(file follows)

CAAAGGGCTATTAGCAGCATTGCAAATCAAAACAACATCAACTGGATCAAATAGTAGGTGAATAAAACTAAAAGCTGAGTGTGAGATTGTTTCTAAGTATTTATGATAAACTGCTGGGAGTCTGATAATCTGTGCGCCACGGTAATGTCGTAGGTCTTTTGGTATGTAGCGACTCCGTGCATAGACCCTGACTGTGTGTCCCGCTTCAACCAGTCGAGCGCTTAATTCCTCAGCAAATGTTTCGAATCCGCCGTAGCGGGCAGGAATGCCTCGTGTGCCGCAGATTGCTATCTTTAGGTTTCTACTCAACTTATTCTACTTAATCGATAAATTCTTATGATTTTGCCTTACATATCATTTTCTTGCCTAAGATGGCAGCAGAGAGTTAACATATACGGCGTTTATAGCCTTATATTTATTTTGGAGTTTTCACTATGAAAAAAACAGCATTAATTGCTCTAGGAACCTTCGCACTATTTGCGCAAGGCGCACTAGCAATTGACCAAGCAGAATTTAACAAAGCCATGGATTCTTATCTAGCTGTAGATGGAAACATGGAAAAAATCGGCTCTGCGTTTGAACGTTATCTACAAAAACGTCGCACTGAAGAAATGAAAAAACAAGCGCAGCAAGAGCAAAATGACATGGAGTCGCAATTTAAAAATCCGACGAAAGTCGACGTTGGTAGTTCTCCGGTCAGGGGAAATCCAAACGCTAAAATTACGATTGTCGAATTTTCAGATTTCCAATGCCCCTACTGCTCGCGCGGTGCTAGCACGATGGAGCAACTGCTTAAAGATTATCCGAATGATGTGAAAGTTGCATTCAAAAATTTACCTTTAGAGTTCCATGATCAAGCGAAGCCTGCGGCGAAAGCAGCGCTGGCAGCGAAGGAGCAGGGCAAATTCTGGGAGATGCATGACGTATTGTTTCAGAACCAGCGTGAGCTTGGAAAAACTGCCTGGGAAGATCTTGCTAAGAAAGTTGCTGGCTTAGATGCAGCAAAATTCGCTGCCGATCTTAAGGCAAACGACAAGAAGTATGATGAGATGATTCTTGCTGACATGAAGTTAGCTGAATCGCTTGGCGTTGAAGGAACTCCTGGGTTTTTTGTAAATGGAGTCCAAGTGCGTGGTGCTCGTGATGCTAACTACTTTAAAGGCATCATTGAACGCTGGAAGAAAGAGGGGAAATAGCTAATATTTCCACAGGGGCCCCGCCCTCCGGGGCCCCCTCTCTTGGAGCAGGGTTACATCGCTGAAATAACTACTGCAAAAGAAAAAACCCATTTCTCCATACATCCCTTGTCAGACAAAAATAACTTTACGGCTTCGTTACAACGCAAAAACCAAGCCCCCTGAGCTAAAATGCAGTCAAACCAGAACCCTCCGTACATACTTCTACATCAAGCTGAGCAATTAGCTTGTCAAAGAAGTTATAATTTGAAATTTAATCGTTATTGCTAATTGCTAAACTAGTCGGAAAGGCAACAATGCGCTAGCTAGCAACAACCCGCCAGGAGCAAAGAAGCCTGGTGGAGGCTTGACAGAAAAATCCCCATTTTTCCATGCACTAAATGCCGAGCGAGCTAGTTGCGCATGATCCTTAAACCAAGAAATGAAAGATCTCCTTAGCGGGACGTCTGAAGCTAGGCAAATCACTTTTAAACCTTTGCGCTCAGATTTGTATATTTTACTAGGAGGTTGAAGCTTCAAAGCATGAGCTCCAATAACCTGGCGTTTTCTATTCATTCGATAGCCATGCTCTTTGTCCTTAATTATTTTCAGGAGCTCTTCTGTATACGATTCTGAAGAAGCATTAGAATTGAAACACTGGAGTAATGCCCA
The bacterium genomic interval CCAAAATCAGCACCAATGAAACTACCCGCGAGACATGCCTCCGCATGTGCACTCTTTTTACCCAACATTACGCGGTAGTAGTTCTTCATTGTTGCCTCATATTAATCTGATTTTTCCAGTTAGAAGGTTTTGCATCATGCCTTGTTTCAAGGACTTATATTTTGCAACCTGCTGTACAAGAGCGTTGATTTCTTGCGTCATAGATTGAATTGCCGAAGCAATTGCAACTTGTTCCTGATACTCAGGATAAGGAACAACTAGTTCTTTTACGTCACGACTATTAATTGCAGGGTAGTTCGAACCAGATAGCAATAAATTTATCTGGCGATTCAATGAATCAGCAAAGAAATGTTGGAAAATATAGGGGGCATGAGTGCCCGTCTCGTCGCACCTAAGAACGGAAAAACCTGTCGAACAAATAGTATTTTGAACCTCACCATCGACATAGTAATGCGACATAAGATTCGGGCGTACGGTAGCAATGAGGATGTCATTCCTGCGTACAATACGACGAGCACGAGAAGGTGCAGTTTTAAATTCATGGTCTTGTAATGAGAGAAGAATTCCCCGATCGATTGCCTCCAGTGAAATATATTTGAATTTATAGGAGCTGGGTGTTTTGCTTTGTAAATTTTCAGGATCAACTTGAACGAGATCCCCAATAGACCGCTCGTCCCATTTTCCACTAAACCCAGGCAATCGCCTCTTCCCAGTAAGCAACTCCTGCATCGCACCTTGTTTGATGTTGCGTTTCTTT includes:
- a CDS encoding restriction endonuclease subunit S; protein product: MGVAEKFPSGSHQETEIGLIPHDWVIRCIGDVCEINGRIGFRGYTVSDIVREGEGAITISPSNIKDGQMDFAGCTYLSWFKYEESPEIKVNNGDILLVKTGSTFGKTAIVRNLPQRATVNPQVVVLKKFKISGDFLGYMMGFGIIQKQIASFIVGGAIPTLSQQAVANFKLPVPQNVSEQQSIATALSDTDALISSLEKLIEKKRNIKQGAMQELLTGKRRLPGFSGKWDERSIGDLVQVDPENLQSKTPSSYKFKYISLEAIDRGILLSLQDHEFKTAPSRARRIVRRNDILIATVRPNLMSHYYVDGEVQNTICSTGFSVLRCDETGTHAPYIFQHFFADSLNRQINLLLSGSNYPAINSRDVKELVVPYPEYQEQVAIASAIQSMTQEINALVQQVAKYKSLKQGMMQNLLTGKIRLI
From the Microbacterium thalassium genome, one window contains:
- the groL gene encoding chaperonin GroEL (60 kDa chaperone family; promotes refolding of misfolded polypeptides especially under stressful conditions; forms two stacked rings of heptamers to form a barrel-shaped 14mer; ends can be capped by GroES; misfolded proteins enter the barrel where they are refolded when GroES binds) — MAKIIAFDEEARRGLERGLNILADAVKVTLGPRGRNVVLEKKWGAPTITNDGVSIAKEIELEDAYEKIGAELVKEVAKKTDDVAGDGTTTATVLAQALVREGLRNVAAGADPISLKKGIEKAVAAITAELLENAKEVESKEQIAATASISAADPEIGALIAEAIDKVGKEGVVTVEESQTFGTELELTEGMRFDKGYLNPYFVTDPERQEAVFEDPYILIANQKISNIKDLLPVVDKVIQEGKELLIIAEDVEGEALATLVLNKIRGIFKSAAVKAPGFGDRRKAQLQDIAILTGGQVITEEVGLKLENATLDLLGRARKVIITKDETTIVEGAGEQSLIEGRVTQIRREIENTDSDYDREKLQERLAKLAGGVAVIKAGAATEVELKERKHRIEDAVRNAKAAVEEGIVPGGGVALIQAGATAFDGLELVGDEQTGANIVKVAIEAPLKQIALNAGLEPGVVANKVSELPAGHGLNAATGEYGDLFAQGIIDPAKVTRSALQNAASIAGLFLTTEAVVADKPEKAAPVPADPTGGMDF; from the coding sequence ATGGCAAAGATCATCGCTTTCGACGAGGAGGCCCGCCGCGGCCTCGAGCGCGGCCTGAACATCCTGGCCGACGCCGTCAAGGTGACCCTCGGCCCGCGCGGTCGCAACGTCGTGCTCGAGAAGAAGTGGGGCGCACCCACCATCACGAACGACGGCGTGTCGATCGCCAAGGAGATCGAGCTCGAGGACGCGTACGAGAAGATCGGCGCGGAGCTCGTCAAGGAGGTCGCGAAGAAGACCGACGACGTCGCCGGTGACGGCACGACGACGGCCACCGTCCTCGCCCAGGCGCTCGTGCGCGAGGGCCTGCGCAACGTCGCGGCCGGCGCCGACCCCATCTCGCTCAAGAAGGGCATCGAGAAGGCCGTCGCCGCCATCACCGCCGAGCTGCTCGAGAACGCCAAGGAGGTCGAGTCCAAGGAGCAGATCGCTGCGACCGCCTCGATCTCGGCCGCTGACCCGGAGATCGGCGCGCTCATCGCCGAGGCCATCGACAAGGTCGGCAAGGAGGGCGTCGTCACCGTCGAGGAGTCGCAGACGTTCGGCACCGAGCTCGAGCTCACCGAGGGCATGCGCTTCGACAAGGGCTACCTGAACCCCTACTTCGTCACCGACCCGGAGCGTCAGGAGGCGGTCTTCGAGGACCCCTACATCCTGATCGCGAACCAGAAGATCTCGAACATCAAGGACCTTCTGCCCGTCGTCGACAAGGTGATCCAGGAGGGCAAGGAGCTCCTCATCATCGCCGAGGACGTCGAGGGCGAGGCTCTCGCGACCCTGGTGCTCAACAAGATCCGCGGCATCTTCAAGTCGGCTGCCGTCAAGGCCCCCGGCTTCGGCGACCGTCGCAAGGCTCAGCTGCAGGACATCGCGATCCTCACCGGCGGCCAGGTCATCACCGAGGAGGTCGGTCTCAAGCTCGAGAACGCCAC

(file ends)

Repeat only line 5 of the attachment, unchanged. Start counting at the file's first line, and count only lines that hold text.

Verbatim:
- the groL gene encoding chaperonin GroEL (60 kDa chaperone family; promotes refolding of misfolded polypeptides especially under stressful conditions; forms two stacked rings of heptamers to form a barrel-shaped 14mer; ends can be capped by GroES; misfolded proteins enter the barrel where they are refolded when GroES binds) — MAKIIAFDEEARRGLERGLNILADAVKVTLGPRGRNVVLEKKWGAPTITNDGVSIAKEIELEDAYEKIGAELVKEVAKKTDDVAGDGTTTATVLAQALVREGLRNVAAGADPISLKKGIEKAVAAITAELLENAKEVESKEQIAATASISAADPEIGALIAEAIDKVGKEGVVTVEESQTFGTELELTEGMRFDKGYLNPYFVTDPERQEAVFEDPYILIANQKISNIKDLLPVVDKVIQEGKELLIIAEDVEGEALATLVLNKIRGIFKSAAVKAPGFGDRRKAQLQDIAILTGGQVITEEVGLKLENATLDLLGRARKVIITKDETTIVEGAGEQSLIEGRVTQIRREIENTDSDYDREKLQERLAKLAGGVAVIKAGAATEVELKERKHRIEDAVRNAKAAVEEGIVPGGGVALIQAGATAFDGLELVGDEQTGANIVKVAIEAPLKQIALNAGLEPGVVANKVSELPAGHGLNAATGEYGDLFAQGIIDPAKVTRSALQNAASIAGLFLTTEAVVADKPEKAAPVPADPTGGMDF; from the coding sequence ATGGCAAAGATCATCGCTTTCGACGAGGAGGCCCGCCGCGGCCTCGAGCGCGGCCTGAACATCCTGGCCGACGCCGTCAAGGTGACCCTCGGCCCGCGCGGTCGCAACGTCGTGCTCGAGAAGAAGTGGGGCGCACCCACCATCACGAACGACGGCGTGTCGATCGCCAAGGAGATCGAGCTCGAGGACGCGTACGAGAAGATCGGCGCGGAGCTCGTCAAGGAGGTCGCGAAGAAGACCGACGACGTCGCCGGTGACGGCACGACGACGGCCACCGTCCTCGCCCAGGCGCTCGTGCGCGAGGGCCTGCGCAACGTCGCGGCCGGCGCCGACCCCATCTCGCTCAAGAAGGGCATCGAGAAGGCCGTCGCCGCCATCACCGCCGAGCTGCTCGAGAACGCCAAGGAGGTCGAGTCCAAGGAGCAGATCGCTGCGACCGCCTCGATCTCGGCCGCTGACCCGGAGATCGGCGCGCTCATCGCCGAGGCCATCGACAAGGTCGGCAAGGAGGGCGTCGTCACCGTCGAGGAGTCGCAGACGTTCGGCACCGAGCTCGAGCTCACCGAGGGCATGCGCTTCGACAAGGGCTACCTGAACCCCTACTTCGTCACCGACCCGGAGCGTCAGGAGGCGGTCTTCGAGGACCCCTACATCCTGATCGCGAACCAGAAGATCTCGAACATCAAGGACCTTCTGCCCGTCGTCGACAAGGTGATCCAGGAGGGCAAGGAGCTCCTCATCATCGCCGAGGACGTCGAGGGCGAGGCTCTCGCGACCCTGGTGCTCAACAAGATCCGCGGCATCTTCAAGTCGGCTGCCGTCAAGGCCCCCGGCTTCGGCGACCGTCGCAAGGCTCAGCTGCAGGACATCGCGATCCTCACCGGCGGCCAGGTCATCACCGAGGAGGTCGGTCTCAAGCTCGAGAACGCCAC